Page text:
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Is VAT charged on a commercial rent

Discussion in 'General Business Forum' started by Mitch3473, Jul 27, 2020.

  1. Mitch3473

    Mitch3473 UKBF Regular Free Member

    1,117 273
    Our landlord for our unit has just had a VAT inspection and has been told to start charging VAT on our unit. We've had the unit about 5 years and this is a new one for both him and us. A brief search of the interweb says basically it isn't chargable except for exceptional circumstances......it's a basic 2000 sq ft industrial unit, 1 of 3, he has the other 2. We under the VAT threshold limit and therefore are not VAT registered....
     
    Posted: Jul 27, 2020 By: Mitch3473 Member since: Aug 25, 2011
    #1
  2. STDFR33

    STDFR33 UKBF Big Shot Free Member

    4,432 1,171
    If an opt to tax is in place, then the landlord must charge VAT.

    Sounds like an opt to tax has been in place but the landlord has been treating the rent as VAT exempt.

    You’ll need to check your lease to see if it says what you currently pay is inclusive or exclusive of VAT.
     
    Posted: Jul 27, 2020 By: STDFR33 Member since: Aug 7, 2016
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  3. SamPEL

    SamPEL UKBF Newcomer Free Member

    14 5
    Its unusual.

    My understanding is that the building has to be opted in and once it has been opted in it can never be opted out. I bought a block of small warehouses 5 years ago and had to pay VAT on the purchase, now the rents I charge are inc VAT.

    The biggest frustration for me is that the Stamp duty was calculated on the VAT inc pricing. I then reclaimed the VAT but was still paying tax on a tax!

    Since you're not VAT registered this has the potential to cause issues for you, not much you can do other than have an open conversation with your landlord.
     
    Posted: Jul 28, 2020 By: SamPEL Member since: Mar 23, 2018
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  4. OMGVape

    OMGVape UKBF Regular Free Member

    444 58
    Ive got two individual units from different landlords. One charges vat and one doesn’t.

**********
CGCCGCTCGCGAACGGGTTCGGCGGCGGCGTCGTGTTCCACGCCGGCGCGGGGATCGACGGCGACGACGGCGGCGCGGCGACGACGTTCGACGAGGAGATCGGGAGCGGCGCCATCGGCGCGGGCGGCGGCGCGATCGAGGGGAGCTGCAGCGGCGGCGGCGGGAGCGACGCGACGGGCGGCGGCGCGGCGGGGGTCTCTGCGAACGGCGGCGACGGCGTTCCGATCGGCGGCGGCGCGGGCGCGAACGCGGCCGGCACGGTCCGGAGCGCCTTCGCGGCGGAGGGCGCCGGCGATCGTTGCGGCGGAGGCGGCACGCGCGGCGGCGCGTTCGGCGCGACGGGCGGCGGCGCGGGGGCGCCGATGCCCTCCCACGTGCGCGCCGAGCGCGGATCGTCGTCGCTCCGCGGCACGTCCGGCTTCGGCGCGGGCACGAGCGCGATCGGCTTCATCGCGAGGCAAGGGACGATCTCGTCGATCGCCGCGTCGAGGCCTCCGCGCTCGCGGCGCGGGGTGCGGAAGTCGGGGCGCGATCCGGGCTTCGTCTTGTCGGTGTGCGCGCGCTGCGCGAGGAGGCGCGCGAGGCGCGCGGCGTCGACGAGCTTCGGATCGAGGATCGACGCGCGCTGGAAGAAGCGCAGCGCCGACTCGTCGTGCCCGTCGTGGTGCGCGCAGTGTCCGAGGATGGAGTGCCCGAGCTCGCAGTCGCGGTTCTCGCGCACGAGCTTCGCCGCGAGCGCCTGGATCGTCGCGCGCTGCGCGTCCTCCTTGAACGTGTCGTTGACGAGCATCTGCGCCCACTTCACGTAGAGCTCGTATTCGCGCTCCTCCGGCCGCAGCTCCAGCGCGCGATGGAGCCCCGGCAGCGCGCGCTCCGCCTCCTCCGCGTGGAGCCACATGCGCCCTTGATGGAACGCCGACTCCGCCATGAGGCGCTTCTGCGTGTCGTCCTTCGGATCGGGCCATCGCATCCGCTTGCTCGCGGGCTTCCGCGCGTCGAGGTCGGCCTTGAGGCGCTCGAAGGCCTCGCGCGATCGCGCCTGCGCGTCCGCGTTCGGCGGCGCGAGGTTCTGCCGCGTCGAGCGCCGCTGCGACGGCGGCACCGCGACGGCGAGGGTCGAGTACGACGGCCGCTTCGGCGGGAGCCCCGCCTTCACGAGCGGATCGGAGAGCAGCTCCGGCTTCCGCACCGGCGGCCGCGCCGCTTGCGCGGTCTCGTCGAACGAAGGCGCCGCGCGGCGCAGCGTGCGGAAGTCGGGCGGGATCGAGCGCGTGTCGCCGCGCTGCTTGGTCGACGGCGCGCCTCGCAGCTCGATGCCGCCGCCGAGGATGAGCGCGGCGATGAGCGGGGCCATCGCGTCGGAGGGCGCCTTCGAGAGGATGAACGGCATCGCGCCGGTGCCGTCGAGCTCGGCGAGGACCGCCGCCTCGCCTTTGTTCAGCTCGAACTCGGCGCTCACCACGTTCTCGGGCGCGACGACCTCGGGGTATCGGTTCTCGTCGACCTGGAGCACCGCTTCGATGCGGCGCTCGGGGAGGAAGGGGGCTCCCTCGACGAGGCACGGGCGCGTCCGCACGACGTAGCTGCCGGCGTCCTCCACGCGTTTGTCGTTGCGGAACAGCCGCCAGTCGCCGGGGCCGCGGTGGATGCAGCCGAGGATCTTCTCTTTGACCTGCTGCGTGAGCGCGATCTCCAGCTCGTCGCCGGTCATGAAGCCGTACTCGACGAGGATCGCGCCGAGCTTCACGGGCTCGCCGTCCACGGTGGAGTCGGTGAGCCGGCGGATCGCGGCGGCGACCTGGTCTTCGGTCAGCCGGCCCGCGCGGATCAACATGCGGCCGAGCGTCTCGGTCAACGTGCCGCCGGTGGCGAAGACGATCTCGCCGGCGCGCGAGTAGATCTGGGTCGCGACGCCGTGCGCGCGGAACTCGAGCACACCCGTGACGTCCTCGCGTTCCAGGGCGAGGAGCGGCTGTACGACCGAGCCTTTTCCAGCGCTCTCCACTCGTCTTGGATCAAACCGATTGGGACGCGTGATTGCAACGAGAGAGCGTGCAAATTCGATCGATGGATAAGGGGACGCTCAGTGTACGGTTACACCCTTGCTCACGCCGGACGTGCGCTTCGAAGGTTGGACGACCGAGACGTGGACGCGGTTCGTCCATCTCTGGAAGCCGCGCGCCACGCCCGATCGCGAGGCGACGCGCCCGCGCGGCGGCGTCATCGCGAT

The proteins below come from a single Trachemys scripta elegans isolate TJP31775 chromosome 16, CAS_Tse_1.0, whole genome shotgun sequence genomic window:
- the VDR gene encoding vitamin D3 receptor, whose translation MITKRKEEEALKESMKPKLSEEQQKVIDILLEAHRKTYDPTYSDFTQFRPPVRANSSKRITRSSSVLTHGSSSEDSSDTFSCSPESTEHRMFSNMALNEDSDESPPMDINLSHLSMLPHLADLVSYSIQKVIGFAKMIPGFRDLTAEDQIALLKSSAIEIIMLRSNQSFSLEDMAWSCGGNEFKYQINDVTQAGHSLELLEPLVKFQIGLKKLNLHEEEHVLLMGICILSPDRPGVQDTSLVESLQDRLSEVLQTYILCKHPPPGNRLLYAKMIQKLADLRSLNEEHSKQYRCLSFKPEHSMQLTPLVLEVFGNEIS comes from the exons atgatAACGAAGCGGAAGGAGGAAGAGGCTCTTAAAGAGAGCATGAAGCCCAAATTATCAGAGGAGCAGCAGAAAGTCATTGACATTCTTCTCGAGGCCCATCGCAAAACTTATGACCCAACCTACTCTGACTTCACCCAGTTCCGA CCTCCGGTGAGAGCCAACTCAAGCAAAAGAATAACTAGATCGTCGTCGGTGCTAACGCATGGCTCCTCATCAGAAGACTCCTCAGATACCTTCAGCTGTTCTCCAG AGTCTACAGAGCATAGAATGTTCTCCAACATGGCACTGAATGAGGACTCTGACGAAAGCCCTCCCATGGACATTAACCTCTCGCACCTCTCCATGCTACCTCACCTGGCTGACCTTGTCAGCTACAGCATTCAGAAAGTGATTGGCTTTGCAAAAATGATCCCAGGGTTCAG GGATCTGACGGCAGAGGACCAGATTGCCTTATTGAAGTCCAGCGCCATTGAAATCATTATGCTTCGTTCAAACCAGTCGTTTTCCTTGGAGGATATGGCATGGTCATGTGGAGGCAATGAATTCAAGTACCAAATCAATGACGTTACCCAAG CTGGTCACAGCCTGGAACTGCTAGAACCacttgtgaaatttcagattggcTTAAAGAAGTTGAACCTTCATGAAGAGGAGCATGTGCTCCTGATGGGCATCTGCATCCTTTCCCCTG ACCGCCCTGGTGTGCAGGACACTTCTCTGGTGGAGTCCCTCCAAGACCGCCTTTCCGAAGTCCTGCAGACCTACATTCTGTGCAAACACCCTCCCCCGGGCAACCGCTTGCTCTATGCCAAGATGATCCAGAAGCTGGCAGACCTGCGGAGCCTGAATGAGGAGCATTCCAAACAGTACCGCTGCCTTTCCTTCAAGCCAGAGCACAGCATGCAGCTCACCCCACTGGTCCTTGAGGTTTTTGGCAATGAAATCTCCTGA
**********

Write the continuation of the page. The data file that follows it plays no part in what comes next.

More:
The one who charges vat also charges vat on buildings insurance which sounds a bit wrong to me but as we are vat registered I don’t really care.
     
    Posted: Jul 28, 2020 By: OMGVape Member since: Jan 21, 2018
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  5. STDFR33

    STDFR33 UKBF Big Shot Free Member

    4,432 1,171
    It’s the correct VAT treatment.
     
    Posted: Jul 28, 2020 By: STDFR33 Member since: Aug 7, 2016
    #5
  6. OMGVape

    OMGVape UKBF Regular Free Member

    444 58
    I didn’t think insurance was vat-able but makes sense if it’s commercial insurance
     
    Posted: Jul 28, 2020 By: OMGVape Member since: Jan 21, 2018
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  7. cts1975

    cts1975 UKBF Regular Full Member

    221 39
    I'd take the view with the landlord that you have assumed VAT was included in the rent you have been paying.
    I had a VAT inspection a few years ago and the inspector had an issue with the 'Place of Supply' rule which meant we had to ask a customer for about £8k in VAT. Thankfully they paid without any problem. I asked the inspector what happens if they refuse to pay and she told me that this could be written off when doing our VAT return. It never came to this so I never got any further testing her claim. You landlord may be able to do the same.
     
    Posted: Jul 29, 2020 at 2:05 PM By: cts1975 Member since: Apr 29, 2012
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  8. nelioneil

    nelioneil UKBF Enthusiast Full Member

    642 91
    Even though insurance is exempt from vat, this is the correct treatment as they are recharging the cost
     
    Posted: Jul 30, 2020 at 8:24 AM By: nelioneil Member since: Jan 22, 2013
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  9. The Byre

    The Byre UKBF Legend Full Member

    10,059 4,114
    We had a case like this a couple of years ago and the skinny on the deal goes like this -

    It ALL depends on the landlord's core business and how his business is structured. If his core business is rentals, he has to pay additional corporation tax at 19%. If it is not his core business, he has to charge 20% VAT.

    He definitely needs to get a consultation paper written up by the VAT and CT experts at his accountant. These should cost no more than about £250 and will explain the ins and outs of the situation.

    There is a good bit more to the situation than that - so a proper paper written by someone who lives eats and breaths commercial rentals and that is relevant to his specific situation is a 'must-have'.

    A DIY approach to taxes is a great way for your landlord to crash and burn - and it is your landlord's problem, not yours. Though either way, you are going to have to fork out about 20% more.
     
    Posted: Jul 30, 2020 at 9:24 AM By: The Byre Member since: Aug 13, 2013
    #9